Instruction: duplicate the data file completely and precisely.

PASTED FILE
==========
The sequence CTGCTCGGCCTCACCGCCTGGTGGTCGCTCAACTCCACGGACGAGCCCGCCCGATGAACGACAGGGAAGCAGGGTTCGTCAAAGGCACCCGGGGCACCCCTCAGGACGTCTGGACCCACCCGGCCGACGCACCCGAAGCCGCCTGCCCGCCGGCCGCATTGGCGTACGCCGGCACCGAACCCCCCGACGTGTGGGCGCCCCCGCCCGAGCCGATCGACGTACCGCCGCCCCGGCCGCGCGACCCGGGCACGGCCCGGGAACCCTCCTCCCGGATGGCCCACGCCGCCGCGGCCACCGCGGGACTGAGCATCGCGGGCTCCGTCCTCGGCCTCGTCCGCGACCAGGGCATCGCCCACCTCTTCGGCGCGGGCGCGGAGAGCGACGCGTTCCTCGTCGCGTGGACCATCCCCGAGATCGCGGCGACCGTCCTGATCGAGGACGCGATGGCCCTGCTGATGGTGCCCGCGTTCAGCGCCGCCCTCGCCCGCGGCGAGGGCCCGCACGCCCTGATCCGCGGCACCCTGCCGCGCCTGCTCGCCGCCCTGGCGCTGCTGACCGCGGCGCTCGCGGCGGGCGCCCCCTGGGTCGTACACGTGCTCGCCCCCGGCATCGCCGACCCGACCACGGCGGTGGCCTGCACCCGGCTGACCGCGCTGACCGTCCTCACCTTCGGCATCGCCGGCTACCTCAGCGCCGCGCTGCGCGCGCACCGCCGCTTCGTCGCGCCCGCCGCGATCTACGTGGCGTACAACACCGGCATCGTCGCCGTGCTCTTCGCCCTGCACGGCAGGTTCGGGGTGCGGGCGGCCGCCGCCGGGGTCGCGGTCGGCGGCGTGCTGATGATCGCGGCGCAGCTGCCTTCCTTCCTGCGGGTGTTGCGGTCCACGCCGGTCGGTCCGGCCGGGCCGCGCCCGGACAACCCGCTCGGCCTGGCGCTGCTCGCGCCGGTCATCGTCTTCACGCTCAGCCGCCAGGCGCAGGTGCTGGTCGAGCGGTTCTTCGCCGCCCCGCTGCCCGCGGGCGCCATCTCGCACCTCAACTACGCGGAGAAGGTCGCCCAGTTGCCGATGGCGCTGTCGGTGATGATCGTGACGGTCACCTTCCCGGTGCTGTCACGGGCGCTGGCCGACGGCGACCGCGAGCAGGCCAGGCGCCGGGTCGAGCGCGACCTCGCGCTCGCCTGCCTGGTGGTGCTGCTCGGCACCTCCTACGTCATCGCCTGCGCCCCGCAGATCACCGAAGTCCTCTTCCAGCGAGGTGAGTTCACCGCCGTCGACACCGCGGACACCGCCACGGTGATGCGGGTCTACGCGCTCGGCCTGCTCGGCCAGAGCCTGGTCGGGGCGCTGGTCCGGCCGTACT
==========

The sequence CTGCTCGGCCTCACCGCCTGGTGGTCGCTCAACTCCACGGACGAGCCCGCCCGATGAACGACAGGGAAGCAGGGTTCGTCAAAGGCACCCGGGGCACCCCTCAGGACGTCTGGACCCACCCGGCCGACGCACCCGAAGCCGCCTGCCCGCCGGCCGCATTGGCGTACGCCGGCACCGAACCCCCCGACGTGTGGGCGCCCCCGCCCGAGCCGATCGACGTACCGCCGCCCCGGCCGCGCGACCCGGGCACGGCCCGGGAACCCTCCTCCCGGATGGCCCACGCCGCCGCGGCCACCGCGGGACTGAGCATCGCGGGCTCCGTCCTCGGCCTCGTCCGCGACCAGGGCATCGCCCACCTCTTCGGCGCGGGCGCGGAGAGCGACGCGTTCCTCGTCGCGTGGACCATCCCCGAGATCGCGGCGACCGTCCTGATCGAGGACGCGATGGCCCTGCTGATGGTGCCCGCGTTCAGCGCCGCCCTCGCCCGCGGCGAGGGCCCGCACGCCCTGATCCGCGGCACCCTGCCGCGCCTGCTCGCCGCCCTGGCGCTGCTGACCGCGGCGCTCGCGGCGGGCGCCCCCTGGGTCGTACACGTGCTCGCCCCCGGCATCGCCGACCCGACCACGGCGGTGGCCTGCACCCGGCTGACCGCGCTGACCGTCCTCACCTTCGGCATCGCCGGCTACCTCAGCGCCGCGCTGCGCGCGCACCGCCGCTTCGTCGCGCCCGCCGCGATCTACGTGGCGTACAACACCGGCATCGTCGCCGTGCTCTTCGCCCTGCACGGCAGGTTCGGGGTGCGGGCGGCCGCCGCCGGGGTCGCGGTCGGCGGCGTGCTGATGATCGCGGCGCAGCTGCCTTCCTTCCTGCGGGTGTTGCGGTCCACGCCGGTCGGTCCGGCCGGGCCGCGCCCGGACAACCCGCTCGGCCTGGCGCTGCTCGCGCCGGTCATCGTCTTCACGCTCAGCCGCCAGGCGCAGGTGCTGGTCGAGCGGTTCTTCGCCGCCCCGCTGCCCGCGGGCGCCATCTCGCACCTCAACTACGCGGAGAAGGTCGCCCAGTTGCCGATGGCGCTGTCGGTGATGATCGTGACGGTCACCTTCCCGGTGCTGTCACGGGCGCTGGCCGACGGCGACCGCGAGCAGGCCAGGCGCCGGGTCGAGCGCGACCTCGCGCTCGCCTGCCTGGTGGTGCTGCTCGGCACCTCCTACGTCATCGCCTGCGCCCCGCAGATCACCGAAGTCCTCTTCCAGCGAGGTGAGTTCACCGCCGTCGACACCGCGGACACCGCCACGGTGATGCGGGTCTACGCGCTCGGCCTGCTCGGCCAGAGCCTGGTCGGGGCGCTGGTCCGGCCGTACT